Can Military-Grade Courtesies Harm Your Civilian Career?

Is there such a thing as too polite or too formal in the civilian workplace? Yes, there absolutely is, and laying it on too thickly could damage your career.

If you grew up in a sir/ma’am culture or are a military veteran, you may feel as if the use of respectful titles is in your DNA. There are some professional perils to being excessively formal that you should be aware of, though. Most people simply don’t talk that way in the civilian workplace, and they aren’t used to hearing it from employees and coworkers either. How can you relax these standards while still staying true to your values?

In my first post-service job, I called everyone sir or ma’am. Even when they chuckled and said, “You don’t have to call me sir,” I continued. I felt as if I couldn’t help it. What I didn’t realize was that my extreme formality actually put a barrier between myself and my colleagues. Instead of being seen as respectful, I came off as different, “other,” and unrelatable, which took me quite some time to overcome. During this time, I had a typo in the salutation of an email to my boss that read, “Good morning Sire,” instead of, “Good morning Sir.” The rest of my email was so rife with over-the-top, pretentious verbiage that the recipient actually thought I had deliberately referred to him as “Sire.” Yikes.

What I didn’t realize was that my extreme formality actually put a barrier between myself and my colleagues.

Many people struggle with the same issue. I can tell you from experience, however, that you should make a concerted effort to dial it down. If you say sir or ma’am too much, especially after people request that you address them by their name instead, you run the risk of isolating yourself or making people uncomfortable. I even had a boss tell me that she hated it, because it made her feel old and inaccessible. You also run the risk of pigeonholing yourself as a “typical veteran,” which may make you appear robotic and inflexible. Unfortunately, there is an abundance of negative, unwarranted stereotypes that accompany being a veteran which you will want to avoid at all costs.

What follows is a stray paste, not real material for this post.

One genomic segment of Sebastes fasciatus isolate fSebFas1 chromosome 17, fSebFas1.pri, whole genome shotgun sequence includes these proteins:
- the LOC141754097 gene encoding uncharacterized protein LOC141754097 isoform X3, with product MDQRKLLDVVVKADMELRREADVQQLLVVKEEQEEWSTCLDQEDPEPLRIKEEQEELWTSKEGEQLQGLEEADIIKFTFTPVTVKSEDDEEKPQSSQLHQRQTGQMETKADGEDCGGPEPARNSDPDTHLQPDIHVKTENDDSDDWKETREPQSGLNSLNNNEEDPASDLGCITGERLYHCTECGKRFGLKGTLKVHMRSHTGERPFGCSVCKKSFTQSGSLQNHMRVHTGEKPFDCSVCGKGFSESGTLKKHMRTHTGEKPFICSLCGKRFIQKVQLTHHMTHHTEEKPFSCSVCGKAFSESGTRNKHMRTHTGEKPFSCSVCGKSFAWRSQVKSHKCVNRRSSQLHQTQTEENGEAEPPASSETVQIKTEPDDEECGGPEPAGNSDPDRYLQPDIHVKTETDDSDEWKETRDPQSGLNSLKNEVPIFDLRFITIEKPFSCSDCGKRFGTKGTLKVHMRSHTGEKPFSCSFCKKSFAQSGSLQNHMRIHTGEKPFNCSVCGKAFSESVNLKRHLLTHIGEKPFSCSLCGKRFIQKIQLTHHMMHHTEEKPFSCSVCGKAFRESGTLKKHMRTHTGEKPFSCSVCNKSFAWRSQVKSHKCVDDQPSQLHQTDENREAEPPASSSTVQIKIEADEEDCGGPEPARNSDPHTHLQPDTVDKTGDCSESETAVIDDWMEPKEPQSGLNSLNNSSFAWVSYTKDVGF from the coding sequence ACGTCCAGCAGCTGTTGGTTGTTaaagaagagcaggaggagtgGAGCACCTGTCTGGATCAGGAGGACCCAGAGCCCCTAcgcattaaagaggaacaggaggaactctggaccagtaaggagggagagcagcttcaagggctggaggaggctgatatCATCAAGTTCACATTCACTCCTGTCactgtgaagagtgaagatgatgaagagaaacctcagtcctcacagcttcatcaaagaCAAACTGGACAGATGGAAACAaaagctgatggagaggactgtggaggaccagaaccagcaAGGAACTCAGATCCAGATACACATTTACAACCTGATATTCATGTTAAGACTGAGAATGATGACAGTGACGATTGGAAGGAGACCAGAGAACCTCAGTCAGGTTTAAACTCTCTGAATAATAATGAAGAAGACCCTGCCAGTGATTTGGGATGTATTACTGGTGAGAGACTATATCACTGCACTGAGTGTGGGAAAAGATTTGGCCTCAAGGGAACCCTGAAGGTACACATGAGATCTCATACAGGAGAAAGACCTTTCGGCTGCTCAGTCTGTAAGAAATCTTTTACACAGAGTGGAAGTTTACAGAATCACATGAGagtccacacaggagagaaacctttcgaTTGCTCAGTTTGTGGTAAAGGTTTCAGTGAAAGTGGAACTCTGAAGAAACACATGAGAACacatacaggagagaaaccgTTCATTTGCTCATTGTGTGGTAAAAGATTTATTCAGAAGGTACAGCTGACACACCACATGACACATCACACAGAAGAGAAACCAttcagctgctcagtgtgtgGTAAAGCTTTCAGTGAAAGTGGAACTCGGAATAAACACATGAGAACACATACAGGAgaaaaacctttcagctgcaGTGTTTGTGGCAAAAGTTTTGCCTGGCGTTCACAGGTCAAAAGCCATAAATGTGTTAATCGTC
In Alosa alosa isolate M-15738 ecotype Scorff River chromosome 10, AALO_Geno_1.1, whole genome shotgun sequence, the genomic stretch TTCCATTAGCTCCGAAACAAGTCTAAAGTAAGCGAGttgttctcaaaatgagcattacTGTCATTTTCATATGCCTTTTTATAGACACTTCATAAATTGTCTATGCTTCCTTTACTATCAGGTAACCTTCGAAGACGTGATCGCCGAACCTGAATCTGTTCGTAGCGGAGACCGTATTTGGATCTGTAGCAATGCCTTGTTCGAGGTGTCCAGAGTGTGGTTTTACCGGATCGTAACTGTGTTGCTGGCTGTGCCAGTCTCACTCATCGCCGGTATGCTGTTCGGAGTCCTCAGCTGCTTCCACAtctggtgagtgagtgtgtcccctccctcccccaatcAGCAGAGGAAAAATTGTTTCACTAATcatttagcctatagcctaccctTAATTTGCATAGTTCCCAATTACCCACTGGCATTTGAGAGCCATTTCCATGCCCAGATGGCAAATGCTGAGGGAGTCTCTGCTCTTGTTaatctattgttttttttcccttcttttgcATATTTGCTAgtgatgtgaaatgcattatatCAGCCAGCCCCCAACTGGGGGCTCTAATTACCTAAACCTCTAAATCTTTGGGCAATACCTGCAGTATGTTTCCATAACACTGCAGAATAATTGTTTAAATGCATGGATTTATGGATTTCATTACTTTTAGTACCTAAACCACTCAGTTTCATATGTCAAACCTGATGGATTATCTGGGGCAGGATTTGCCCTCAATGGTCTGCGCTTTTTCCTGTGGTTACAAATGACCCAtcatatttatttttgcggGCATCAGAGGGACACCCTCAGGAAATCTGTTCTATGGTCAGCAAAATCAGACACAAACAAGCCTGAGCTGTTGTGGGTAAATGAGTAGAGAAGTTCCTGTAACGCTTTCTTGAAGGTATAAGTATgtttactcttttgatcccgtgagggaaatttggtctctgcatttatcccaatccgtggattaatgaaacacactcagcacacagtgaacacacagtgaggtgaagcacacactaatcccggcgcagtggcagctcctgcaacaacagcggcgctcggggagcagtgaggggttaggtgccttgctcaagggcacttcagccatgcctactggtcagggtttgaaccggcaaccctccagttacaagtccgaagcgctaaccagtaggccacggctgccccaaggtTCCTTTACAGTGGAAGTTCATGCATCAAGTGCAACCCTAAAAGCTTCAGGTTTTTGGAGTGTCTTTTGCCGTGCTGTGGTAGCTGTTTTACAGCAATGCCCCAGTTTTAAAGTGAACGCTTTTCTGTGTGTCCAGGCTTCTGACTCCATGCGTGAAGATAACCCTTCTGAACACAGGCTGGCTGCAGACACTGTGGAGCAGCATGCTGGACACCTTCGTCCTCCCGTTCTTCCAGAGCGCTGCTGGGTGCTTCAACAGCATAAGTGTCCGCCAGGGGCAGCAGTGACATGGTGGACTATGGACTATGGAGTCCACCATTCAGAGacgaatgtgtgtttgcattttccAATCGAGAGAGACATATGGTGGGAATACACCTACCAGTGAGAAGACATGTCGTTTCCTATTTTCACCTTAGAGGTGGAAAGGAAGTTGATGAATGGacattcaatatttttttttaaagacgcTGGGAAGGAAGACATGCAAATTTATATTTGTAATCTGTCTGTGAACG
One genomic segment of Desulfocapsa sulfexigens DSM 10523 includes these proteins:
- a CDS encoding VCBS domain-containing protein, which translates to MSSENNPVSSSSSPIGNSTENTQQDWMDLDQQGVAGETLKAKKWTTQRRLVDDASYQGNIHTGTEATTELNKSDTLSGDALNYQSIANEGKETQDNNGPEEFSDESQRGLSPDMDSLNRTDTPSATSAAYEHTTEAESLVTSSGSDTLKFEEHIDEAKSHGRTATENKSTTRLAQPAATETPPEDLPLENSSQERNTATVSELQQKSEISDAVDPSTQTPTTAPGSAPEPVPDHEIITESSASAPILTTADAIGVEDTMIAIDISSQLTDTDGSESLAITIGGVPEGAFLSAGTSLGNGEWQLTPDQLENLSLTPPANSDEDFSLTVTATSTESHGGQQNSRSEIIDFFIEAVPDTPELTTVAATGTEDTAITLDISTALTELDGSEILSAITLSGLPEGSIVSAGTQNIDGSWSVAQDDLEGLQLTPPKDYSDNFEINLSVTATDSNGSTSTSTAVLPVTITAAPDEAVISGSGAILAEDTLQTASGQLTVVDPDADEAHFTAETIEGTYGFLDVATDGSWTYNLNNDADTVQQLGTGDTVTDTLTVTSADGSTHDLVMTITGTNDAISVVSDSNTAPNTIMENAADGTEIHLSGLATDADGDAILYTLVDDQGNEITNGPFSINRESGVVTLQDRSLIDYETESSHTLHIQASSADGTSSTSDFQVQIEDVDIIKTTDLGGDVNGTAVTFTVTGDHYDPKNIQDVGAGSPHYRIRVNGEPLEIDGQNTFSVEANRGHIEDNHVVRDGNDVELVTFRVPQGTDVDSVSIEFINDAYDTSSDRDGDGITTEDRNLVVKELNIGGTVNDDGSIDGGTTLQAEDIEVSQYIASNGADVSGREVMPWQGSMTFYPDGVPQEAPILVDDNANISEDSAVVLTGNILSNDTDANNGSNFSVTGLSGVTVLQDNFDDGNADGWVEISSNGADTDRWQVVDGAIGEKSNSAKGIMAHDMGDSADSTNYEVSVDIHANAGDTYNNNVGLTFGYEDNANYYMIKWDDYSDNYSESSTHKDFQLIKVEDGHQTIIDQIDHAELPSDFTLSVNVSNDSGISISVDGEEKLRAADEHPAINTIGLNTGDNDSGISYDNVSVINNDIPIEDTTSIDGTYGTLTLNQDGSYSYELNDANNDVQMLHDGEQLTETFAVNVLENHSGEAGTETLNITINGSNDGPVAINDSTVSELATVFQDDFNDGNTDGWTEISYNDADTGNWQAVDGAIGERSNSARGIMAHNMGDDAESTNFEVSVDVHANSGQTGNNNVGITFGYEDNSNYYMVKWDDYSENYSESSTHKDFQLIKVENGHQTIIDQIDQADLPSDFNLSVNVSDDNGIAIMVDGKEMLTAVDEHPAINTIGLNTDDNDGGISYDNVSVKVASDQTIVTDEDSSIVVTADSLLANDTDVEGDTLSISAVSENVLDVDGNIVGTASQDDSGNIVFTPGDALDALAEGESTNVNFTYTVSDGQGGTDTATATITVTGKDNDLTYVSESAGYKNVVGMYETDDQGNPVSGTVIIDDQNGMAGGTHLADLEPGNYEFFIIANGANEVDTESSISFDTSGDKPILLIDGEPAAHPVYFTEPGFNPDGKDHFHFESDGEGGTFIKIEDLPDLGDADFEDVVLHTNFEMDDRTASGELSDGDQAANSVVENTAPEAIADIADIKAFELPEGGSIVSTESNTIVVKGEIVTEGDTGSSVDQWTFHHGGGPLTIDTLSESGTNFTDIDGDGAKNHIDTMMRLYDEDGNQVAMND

By all means, start with respectful and polite as your baseline. After that, listen carefully; it is exceptionally important to do what people ask. If your boss says, “You don’t have to call me sir. Call me John,” you need to call him John from there on out. This may seem like a foreign concept. After all, when you were in the service, if a General ever told you, “You don’t have to call me General or sir, call me John,” you would respond with, “Yes, sir,” and continue to call them sir or General. Believe it or not, I have had that happen to me personally a handful of times. That is a big difference between the military and civilian workplace: formalities in the chain of command can be and typically are relaxed.

If you decline the invitation to level ground by holding fast to rigid formalities, you are selling yourself short.

When a superior says, “Call me Jane,” she is inviting you to come up to her level and treating you as an equal. It is important to allow someone that opportunity, so accept her generous offer by honoring her request. In the civilian world, it is acceptable to oblige. In actuality if you decline the invitation to level ground by holding fast to rigid formalities, you are selling yourself short. Don’t forget, you were hired because your boss thought highly of you. If your boss wants to place you halfway up the chain, don’t insist on climbing down to the bottom of it and starting from there.

Don’t misunderstand: one should never relax his/her professionalism. However, it is definitely possible to be respectful with a bit less formality. It will take practice; I still struggle with it myself. Do you have experience with any of this? Let us know about it in the comments section or on our Facebook page.

2 thoughts on “Can Military-Grade Courtesies Harm Your Civilian Career?”

  1. Good point.
    You also mention about being different can be interpreted as not connecting or make someone feel uncomfortable. However, communucation should be two way not one way. By that I mean that the recipient should also have an open mind enough to listen about what is the intent of the conversation rather than jump to false conclusions because one has different way of expressing whether it is more formal than you expected/projected or less formal notwithstanding.

  2. Looking at this from the mil side, comm is a two-way deal. Everyone needs to start with respect. When a person prefers to let me call them by their first name, I know they are comfortable with me. But not all people are at this level. I always try to make people comfortable by letting them know they can call me Greg, and I am comfortable with that.

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